Horsemen and horseplayers are a tough, stubborn and opinionated breed, and the two major events on last week's racing calendar did little to soften their dispositions. First, at Garden State, the brilliant Dr. Fager, who skipped all three Triple Crown classics, won the Jersey Derby by six and a half lengths, only to be set back to fourth and last on a highly controversial foul claim. Four days later, at Aqueduct, Mrs. Thomas Bancroft's Damascus, third to Proud Clarion in the Kentucky Derby and subsequently the winner of the Preakness, romped to an easy two-and-a-half-length victory in the 99th Belmont Stakes.
Since Damascus went off as the 4-to-5 favorite and his triumph gained him two-thirds of the Triple Crown, one would think he should be acclaimed the clear-cut 3-year-old champion. But horsemen and horseplayers don't settle so easily for such a verdict. On the one hand, they acknowledge that Damascus has whipped his fields twice in two weeks, has twice gained revenge for his Derby beating by Proud Clarion and has established himself as the one 3-year-old unaffected by either track conditions or distance. But they also feel the 3-year-old championship is far from settled, and that it will not be settled until Damascus saddles up for at least one conclusive race—preferably a series of races—against Dr. Fager. In the only meeting between the two, the one-mile Gotham on April 15, Dr. Fager won by half a length. After that race Jockey Bill Shoemaker took full blame for the defeat; his ill-judged ride aboard Damascus cost him his chance for victory. In all likelihood the two colts will meet again, either in Chicago this summer or in the mile-and-a-quarter Travers in Saratoga on August 19. After these contests a legitimate champion can be crowned—which is exactly the way it should be.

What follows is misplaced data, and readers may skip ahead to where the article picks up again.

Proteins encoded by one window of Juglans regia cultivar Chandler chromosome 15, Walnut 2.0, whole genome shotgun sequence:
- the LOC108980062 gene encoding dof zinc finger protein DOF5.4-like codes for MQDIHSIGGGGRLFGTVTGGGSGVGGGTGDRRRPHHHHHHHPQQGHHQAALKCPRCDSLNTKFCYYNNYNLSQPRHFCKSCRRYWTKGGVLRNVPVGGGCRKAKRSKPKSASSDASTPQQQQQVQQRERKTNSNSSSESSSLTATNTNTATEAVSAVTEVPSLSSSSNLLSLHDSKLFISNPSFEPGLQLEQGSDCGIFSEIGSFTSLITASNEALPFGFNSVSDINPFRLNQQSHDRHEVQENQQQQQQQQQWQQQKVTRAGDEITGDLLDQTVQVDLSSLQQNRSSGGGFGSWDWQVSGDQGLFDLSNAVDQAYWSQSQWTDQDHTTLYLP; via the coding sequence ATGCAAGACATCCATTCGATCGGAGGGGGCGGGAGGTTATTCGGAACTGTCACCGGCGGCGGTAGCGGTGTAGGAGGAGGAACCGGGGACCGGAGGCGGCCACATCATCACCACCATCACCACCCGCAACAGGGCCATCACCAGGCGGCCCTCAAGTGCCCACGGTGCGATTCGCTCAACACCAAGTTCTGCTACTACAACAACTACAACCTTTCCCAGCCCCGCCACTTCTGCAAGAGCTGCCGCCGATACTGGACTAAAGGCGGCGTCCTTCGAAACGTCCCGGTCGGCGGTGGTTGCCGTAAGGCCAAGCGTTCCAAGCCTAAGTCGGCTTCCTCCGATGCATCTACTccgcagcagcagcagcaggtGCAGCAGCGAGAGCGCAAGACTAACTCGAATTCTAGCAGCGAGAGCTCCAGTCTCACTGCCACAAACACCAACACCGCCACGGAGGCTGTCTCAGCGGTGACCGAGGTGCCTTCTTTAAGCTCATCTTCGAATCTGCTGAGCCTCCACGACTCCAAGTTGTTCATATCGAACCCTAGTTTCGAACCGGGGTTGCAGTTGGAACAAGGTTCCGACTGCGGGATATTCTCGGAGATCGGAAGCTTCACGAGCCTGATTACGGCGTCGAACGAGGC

None of this controversy should detract from the result of the Belmont Stakes, which was run for the fifth—and, fortunately, last—time on the mile-and-an-eighth Aqueduct strip, where the field must be started from midway around the far turn at the three-eighths pole. Next year's 100th Belmont will be back on the mile-and-a-half track at Belmont Park, now being transformed into the world's most modern racing plant.
Damascus won his Belmont fair and square, and if there was any thing remarkable about the race it was not the ease with which he spread-eagled his field but the great display of courage by the Canadian champion, Cool Reception. This son of Nearctic, given a fine ride by John Sellers, was actually a head in front at the eighth pole when Shoe and Damascus came to him. But in the last sixteenth Sellers noticed that "he was hurting and definitely getting dog-tired." It probably was at that point that Cool Reception suffered a broken right cannon bone. He finished on guts alone, holding a half-length margin over the 29-to-l shot Gentleman James, who had come from last place in the field of nine to cross the wire a length in front of Proud Clarion.